I confess, this is a repeat from last March. But I really did make this bread this week and it is oh-so-delicious and I really think you should make it too. So I'm posting it again. Consider this a kick in the butt.
To kind of go along with the book review I did yesterday [remember: last March], I thought I'd share a recipe with you for something my family loves.
I don't just mean we love it with all small letters. We L-O-V-E with all caps this recipe.
For some reason this winter I started making bread. To be honest, Jo-Lynn was my inspiration--she's the one who introduced me to Michael Pollan and is really into healthy eating. And she bakes her own bread. Imagine.
But I got to thinking that my family would probably enjoy a slice of homemade bread every now and then, plus it's so much better for them, so I bought a bag of whole wheat flour and went to town.
Not literally--I already live in town. You know what I mean.
Anyway, the recipe I'm going to share with you came from Allrecipes.com and is really not that hard. You can do it. I know you can. I've made this about five times and it has turned out perfectly every time. (And thank goodness it cooperated this time since I was taking pictures and blogging about it and all.)
First, you mix together 3 cups of warm water with 2 packages yeast, 1/3 cup honey, and 5 cups white flour (or "bread flour" whatever that is).
Let those ingredients get happy for a while, as Emeril would say. Oh, about 30 minutes, until it's ooey and gooey.
Mix in some melted butter, another 1/3 cup honey and some salt. Here's where you need some whole wheat flour--about 3 or 4 cups.
Stir it into the rest of the dough and then knead it, adding whole wheat flour as you go until it's still slightly sticky.
(The recipe says to knead it with your hands, but this is where I pull out the trusty Kitchen Aid mixer. Even though mine is a smaller model and the dough spills up over the dough hook, it's worth it.)
Let all this mess rise for about an hour or so until it's doubled. Like this.
Shape it into three loaves and let them rise in the pans for about another hour.
Bake them. When they are done, you'll have three gorgeous loaves of whole wheat bread that your family will L-O-V-E.
Now, I hear the weather around these parts is going to be on the nasty side this weekend (don't tell anyone I said this, but the weatherman said something about little white flakes falling from the sky again. I just can't bear it, can you?), so I think it would be a very good time to practice your bread making skills. Seriously. Get the pans out and have fun.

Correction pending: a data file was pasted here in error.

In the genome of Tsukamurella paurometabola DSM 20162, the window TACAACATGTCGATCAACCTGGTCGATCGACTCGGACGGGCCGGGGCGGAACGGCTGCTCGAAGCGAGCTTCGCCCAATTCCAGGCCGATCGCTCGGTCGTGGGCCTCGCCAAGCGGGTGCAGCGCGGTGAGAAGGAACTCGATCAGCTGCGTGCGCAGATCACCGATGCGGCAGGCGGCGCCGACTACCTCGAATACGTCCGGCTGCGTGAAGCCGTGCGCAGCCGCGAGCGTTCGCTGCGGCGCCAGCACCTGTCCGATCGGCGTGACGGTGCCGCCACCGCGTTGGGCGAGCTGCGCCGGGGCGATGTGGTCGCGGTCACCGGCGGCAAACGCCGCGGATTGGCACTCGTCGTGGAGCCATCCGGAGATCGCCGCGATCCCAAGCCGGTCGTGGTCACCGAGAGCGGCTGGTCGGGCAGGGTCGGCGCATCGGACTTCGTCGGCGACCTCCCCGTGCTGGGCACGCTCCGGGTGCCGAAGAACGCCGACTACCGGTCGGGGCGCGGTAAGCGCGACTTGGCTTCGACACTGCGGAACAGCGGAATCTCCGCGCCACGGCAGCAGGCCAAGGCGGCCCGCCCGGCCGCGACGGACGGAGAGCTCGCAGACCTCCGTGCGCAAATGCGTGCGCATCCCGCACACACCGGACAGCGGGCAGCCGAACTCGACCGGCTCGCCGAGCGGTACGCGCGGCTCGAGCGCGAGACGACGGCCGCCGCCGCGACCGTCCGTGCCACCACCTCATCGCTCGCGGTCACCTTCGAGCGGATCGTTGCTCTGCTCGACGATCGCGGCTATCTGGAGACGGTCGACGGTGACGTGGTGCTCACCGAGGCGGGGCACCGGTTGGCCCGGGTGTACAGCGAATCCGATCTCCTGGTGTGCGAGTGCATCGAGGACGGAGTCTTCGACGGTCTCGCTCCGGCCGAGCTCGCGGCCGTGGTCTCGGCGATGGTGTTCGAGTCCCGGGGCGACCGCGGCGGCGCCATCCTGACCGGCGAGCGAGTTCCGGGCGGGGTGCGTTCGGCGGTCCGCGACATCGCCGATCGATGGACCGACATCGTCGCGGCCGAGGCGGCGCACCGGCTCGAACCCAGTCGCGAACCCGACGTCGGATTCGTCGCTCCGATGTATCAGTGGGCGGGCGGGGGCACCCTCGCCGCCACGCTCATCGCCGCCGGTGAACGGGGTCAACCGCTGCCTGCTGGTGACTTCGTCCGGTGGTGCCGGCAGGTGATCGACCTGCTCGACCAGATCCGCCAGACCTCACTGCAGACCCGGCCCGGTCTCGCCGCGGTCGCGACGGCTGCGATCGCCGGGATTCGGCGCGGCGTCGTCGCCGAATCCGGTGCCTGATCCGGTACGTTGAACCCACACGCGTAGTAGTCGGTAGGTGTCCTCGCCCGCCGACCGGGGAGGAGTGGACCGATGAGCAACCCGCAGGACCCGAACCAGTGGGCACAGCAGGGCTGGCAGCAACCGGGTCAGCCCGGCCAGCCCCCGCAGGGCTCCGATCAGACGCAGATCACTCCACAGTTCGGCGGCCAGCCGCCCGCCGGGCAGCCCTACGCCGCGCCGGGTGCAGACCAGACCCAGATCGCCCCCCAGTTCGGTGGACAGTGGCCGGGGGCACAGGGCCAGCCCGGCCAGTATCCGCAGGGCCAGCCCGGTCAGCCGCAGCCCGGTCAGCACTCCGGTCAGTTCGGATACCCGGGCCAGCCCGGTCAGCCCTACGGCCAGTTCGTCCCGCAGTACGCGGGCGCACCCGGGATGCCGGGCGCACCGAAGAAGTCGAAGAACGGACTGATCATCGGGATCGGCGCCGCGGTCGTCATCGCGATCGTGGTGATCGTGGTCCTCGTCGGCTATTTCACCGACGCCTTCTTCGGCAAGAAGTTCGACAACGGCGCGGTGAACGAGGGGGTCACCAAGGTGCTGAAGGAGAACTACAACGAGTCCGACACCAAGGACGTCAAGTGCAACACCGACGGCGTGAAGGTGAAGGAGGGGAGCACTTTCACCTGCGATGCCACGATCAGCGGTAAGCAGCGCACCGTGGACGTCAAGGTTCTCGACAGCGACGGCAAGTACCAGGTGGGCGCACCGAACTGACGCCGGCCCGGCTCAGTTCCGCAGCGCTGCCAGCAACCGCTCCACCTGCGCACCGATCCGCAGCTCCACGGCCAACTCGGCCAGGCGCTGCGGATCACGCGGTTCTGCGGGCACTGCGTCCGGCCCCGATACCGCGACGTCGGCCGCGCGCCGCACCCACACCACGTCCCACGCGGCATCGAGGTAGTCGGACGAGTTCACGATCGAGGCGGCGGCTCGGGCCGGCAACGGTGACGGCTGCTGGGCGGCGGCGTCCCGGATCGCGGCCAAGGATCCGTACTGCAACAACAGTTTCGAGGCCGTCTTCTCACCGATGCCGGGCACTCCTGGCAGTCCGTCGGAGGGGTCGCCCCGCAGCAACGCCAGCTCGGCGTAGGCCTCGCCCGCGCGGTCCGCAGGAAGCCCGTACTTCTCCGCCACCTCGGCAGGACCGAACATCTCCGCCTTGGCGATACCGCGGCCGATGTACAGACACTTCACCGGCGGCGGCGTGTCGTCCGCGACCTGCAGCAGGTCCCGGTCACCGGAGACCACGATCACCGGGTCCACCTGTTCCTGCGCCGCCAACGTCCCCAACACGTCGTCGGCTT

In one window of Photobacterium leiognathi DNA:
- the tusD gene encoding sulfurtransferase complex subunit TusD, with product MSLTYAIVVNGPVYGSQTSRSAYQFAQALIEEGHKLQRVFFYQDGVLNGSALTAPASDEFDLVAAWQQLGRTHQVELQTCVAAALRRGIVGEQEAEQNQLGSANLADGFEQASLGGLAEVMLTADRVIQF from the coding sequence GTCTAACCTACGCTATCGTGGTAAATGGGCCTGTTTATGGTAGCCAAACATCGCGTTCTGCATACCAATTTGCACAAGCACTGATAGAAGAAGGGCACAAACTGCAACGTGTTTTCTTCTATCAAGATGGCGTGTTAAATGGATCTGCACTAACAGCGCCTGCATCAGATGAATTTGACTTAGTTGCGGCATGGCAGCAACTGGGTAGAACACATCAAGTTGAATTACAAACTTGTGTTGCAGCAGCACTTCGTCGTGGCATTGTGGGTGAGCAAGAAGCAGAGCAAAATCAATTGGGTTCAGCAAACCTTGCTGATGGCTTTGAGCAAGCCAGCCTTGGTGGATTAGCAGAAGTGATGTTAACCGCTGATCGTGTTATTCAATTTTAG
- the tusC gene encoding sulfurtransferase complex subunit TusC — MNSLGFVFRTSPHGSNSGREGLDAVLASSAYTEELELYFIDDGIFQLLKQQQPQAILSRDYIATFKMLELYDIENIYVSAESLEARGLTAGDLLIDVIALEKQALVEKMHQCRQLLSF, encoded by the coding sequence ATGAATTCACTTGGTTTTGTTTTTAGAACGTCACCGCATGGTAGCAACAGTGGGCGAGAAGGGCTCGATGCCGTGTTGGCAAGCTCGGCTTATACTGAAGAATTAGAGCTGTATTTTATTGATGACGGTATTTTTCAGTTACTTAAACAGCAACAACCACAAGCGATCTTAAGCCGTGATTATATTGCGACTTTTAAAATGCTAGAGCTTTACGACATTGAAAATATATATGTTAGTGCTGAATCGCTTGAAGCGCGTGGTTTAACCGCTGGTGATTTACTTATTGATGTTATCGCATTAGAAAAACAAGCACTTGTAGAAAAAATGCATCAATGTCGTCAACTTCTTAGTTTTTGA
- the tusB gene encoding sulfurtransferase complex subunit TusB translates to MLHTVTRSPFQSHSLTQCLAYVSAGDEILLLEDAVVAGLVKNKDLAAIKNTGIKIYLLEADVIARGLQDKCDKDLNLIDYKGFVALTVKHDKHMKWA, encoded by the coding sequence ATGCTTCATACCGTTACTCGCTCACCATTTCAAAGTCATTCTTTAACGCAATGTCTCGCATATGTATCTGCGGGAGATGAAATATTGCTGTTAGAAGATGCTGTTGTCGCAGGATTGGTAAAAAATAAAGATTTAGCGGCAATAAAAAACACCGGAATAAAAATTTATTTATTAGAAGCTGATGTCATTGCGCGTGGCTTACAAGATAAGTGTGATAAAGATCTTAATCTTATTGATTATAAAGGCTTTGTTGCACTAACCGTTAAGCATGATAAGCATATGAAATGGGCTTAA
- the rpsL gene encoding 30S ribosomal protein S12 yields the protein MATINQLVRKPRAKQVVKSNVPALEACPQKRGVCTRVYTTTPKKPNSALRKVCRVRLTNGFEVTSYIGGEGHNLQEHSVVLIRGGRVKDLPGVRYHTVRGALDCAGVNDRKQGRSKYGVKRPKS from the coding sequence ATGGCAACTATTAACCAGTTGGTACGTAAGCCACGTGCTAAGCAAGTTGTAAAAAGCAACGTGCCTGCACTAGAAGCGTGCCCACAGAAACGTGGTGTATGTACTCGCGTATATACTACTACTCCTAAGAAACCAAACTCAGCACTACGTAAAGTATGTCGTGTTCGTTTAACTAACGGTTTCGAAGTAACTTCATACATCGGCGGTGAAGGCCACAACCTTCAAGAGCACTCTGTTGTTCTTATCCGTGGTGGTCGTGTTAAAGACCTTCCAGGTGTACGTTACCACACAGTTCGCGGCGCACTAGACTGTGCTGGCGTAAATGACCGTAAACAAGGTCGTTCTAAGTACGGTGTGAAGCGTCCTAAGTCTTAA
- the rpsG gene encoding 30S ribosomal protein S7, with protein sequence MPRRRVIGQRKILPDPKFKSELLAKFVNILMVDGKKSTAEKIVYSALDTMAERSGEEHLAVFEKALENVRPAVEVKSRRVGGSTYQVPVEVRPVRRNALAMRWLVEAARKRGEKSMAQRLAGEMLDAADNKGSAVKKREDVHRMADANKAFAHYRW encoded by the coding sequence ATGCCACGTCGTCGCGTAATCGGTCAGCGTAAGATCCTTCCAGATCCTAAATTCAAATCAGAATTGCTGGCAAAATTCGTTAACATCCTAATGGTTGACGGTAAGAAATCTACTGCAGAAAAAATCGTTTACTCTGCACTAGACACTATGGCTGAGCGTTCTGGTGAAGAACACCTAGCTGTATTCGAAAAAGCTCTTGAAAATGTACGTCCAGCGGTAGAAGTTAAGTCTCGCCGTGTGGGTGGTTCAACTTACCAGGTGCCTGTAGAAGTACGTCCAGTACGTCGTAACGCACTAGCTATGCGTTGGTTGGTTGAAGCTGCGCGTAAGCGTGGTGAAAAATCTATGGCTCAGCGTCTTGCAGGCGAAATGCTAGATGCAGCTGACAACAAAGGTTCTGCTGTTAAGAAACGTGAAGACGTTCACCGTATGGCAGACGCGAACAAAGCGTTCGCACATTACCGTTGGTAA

Your family will L-O-V-E you!
Here's the recipe in case you couldn't follow what I was saying up there.
Simple Whole Wheat Bread (from Allrecipes.com)
3 cups warm water (110 degrees)
2 packages active dry yeast
1/3 C honey
5 C bread flour
3 T butter, melted
1/3 C honey
1 T salt
3 1/2 C whole wheat flour
2 T butter, melted
1. In a large bowl, mix warm water, yeast, and 1/3 C honey. Add 5 C white bread flour, and stir to combine. Let set for 30 minutes, or until big and bubbly.
2. Mix in 3 T. melted butter, 1/3 C honey, and salt. Stir in 2 C whole wheat flour. Flour a flat surface and knead with whole wheat flour until not real sticky--just pulling away from the counter, but still sticky to touch. This may take an additional 2 to 4 C of whole wheat flour. Place in a greased bowl, turning once to coat the surface of the dough. Cover with a dishtowel. Let rise in a warm place until doubled.
3. Punch down, and divide into 3 loaves. Place in greased 9x5 inch loaf pans, and allow to rise until dough has topped the pans by one inch.
4. Bake at 350 degrees F for 25 to 30 minutes; do not over bake. Lightly brush the tops of loaves with 2 T. melted butter when done to prevent crust from getting hard. Cool completely (unless you live in my house and the bread does not even make it to the cooled stage).
Oh, I have to tell you that I have discovered the joys of bread flour. It's flour. That you use to make bread. It makes the bread wonderfully soft and perfect. So find some and use it. You'll thank me for it.
For a printable version of this recipe, click here.